Four Points in Five Minutes: How to Enlist Your Boss in the Fight Against Default

Four Points in Five Minutes: How to Enlist Your Boss in the Fight Against Default

By Andrés Cordero, Jr., senior writer, TG’s HigherEDGE® Default Management Solutions

So, you’re standing in the elevator next to your school’s president or chief executive. Suddenly, you realize your opportunity. You’ve been wondering just how you could persuade management to pour resources into lowering your school’s cohort default rate (CDR), which is getting uncomfortably high. Here’s your chance. To make your case, cover some of the pain points of default as they affect your campus. You’ll find a summary/cheat sheet below. Remember, you only have a few minutes.

1. Loan default could be a threat to our bottom line.

Federal financial aid makes up X percent of our funding. Normally, that wouldn’t be a problem, but a growing percentage of our students have borrowed federal loans and then defaulted. The federal government holds schools accountable for default, and here’s how they do that: If our CDR gets high enough ? 30 percent or more over three years or 40 percent in one year ? we could be barred from the federal financial aid our students rely on to pay tuition, including loans. We might have to cut staff to meet our financial obligations. We may even have to close our doors.

2. Default at the program level could be a liability.

Even if our overall CDR remains low enough, we could still have problems. In the future, new regulations relating to gainful employment may require us to disclose key performance information, including the percentage of students in default by campus program. If one or more of our more popular programs has high default, enrollment could be affected.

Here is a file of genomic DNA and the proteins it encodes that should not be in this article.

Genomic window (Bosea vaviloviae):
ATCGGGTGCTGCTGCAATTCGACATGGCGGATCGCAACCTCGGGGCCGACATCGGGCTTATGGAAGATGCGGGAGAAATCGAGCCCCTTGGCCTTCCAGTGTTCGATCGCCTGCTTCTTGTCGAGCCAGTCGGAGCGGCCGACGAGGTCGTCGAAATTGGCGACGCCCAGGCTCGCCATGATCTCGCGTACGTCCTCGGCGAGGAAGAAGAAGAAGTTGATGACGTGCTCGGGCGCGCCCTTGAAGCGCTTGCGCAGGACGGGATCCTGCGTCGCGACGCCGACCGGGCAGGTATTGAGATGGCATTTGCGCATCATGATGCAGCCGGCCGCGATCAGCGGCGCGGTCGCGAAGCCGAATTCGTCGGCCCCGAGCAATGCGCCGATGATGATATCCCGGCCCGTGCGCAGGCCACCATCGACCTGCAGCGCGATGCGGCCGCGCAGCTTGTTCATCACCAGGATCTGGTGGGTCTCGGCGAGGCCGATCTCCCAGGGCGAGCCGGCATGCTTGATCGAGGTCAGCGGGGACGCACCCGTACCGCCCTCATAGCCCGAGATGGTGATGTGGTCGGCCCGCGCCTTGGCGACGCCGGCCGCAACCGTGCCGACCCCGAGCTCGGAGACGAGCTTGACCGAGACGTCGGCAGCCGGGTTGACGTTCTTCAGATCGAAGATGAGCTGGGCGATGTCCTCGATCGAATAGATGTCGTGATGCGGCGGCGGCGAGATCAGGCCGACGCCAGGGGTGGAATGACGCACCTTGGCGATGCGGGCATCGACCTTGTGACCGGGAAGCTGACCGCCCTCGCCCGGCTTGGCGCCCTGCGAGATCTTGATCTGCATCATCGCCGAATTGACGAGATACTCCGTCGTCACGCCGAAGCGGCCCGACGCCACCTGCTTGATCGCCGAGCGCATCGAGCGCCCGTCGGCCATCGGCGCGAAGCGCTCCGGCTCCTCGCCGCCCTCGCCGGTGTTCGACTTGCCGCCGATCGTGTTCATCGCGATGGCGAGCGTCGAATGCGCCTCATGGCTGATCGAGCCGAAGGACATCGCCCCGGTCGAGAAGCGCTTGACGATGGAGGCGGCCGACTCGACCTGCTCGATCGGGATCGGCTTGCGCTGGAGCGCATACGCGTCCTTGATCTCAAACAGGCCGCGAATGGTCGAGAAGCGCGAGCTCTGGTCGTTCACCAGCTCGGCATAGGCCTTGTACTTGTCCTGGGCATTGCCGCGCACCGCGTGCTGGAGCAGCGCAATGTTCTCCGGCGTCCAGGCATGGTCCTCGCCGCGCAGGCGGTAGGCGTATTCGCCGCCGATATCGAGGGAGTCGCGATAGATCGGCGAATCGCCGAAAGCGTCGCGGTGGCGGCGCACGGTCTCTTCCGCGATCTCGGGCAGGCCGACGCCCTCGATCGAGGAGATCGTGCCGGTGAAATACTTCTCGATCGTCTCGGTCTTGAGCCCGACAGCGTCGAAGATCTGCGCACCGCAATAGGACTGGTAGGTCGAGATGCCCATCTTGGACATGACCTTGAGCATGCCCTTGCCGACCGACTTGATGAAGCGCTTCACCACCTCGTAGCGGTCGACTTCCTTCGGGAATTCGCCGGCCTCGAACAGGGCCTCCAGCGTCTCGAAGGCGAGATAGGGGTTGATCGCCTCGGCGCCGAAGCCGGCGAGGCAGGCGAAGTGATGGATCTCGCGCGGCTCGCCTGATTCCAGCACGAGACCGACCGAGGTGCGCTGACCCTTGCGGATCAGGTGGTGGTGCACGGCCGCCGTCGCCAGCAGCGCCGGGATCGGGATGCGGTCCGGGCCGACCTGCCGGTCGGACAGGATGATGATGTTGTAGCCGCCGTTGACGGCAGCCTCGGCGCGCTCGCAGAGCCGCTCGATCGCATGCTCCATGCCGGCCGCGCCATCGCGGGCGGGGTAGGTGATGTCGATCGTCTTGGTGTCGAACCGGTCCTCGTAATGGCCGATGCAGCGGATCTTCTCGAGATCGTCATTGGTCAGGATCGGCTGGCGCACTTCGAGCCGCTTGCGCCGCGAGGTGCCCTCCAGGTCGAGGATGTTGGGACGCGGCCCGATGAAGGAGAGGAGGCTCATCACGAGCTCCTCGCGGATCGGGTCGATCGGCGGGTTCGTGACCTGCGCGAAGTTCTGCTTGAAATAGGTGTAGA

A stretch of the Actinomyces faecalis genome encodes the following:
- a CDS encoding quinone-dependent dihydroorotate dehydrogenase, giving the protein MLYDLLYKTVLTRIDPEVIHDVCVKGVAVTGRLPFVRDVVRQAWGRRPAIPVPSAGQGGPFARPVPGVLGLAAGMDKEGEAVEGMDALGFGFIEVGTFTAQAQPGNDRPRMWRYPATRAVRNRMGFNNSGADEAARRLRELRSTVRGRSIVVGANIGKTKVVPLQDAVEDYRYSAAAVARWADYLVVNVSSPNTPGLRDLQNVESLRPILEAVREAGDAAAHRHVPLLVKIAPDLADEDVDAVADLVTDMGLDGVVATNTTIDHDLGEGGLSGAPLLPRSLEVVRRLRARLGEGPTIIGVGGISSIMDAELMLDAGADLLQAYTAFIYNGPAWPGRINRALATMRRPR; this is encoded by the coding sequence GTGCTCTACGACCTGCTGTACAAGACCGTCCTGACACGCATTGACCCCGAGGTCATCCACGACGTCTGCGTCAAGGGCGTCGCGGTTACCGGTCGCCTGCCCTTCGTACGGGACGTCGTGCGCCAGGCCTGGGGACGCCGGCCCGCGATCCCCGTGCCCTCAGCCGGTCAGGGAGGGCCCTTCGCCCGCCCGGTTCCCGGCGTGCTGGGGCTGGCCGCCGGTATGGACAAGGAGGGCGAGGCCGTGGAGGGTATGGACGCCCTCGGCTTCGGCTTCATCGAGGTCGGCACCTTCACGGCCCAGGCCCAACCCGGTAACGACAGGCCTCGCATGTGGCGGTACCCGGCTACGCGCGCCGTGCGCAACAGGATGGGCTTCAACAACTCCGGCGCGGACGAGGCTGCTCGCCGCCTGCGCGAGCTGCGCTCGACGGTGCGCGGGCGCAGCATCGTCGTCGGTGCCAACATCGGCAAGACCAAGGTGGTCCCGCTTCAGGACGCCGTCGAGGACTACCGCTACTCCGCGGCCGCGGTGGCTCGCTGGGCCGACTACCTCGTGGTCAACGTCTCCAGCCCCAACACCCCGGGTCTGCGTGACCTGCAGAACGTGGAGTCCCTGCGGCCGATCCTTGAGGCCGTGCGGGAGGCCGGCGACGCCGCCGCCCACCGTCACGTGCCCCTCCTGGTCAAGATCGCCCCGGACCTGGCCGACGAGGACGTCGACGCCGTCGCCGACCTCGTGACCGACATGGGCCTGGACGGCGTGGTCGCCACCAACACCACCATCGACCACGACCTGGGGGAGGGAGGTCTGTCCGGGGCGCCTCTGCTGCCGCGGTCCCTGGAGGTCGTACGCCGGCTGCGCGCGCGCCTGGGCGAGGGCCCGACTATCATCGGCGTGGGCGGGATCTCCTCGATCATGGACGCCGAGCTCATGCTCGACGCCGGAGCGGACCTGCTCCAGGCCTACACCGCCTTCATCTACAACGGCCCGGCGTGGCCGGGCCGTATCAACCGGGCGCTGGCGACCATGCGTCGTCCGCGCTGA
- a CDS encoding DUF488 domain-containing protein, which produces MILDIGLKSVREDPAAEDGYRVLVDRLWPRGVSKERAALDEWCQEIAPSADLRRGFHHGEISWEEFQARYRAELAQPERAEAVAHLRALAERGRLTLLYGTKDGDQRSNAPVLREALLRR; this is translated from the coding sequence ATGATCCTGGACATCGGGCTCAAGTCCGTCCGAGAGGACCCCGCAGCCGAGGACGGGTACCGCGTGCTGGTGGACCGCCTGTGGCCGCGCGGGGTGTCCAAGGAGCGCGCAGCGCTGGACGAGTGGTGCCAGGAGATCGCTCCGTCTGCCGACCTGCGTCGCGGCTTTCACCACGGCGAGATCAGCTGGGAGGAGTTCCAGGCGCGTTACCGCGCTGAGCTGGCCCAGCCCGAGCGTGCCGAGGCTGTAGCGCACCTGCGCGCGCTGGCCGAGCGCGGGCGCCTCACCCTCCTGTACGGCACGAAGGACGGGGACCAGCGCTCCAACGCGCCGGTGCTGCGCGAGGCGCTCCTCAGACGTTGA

3. Negative publicity could hurt enrollment.

National news articles have put default under the microscope and even called out specific schools with high rates. Say we find ourselves the object of such attention. Our reputation could take a nosedive, and our students could turn elsewhere to earn the certifications and degrees we provide. On a related note, students who graduate and default may regret their experience with us and share their feelings through social media or in person with friends. Word of mouth is its own form of negative publicity that could damage or destroy our reputation and enrollment.

4. Investing in default management now could save us money down the road.

As they say: an ounce of prevention is worth a pound of cure. If we put money into preparing borrowers for repayment and managing default now, we could prevent a small default issue from ballooning into a larger one. If we wait and our CDR climbs too high or lots of borrowers in one program start to default, we could find ourselves working harder and spending a lot more money to manage the situation.

Bringing in extra help

Outside expertise can be one way to manage default. The advantage of looking outside for help is that default management service providers have the experience and infrastructure to diagnose and address default issues.


This article supported by TG HigherEDGE

Andrés Cordero is a senior writer and editor for TG’s HigherEDGE® Default Management Solutions. TG's HigherEDGE is a comprehensive service designed to help schools manage federal student loan default. HigherEDGE offers support on multiple fronts to help you take control of your cohort default rate and lower your risk of losing eligibility for federal financial aid.

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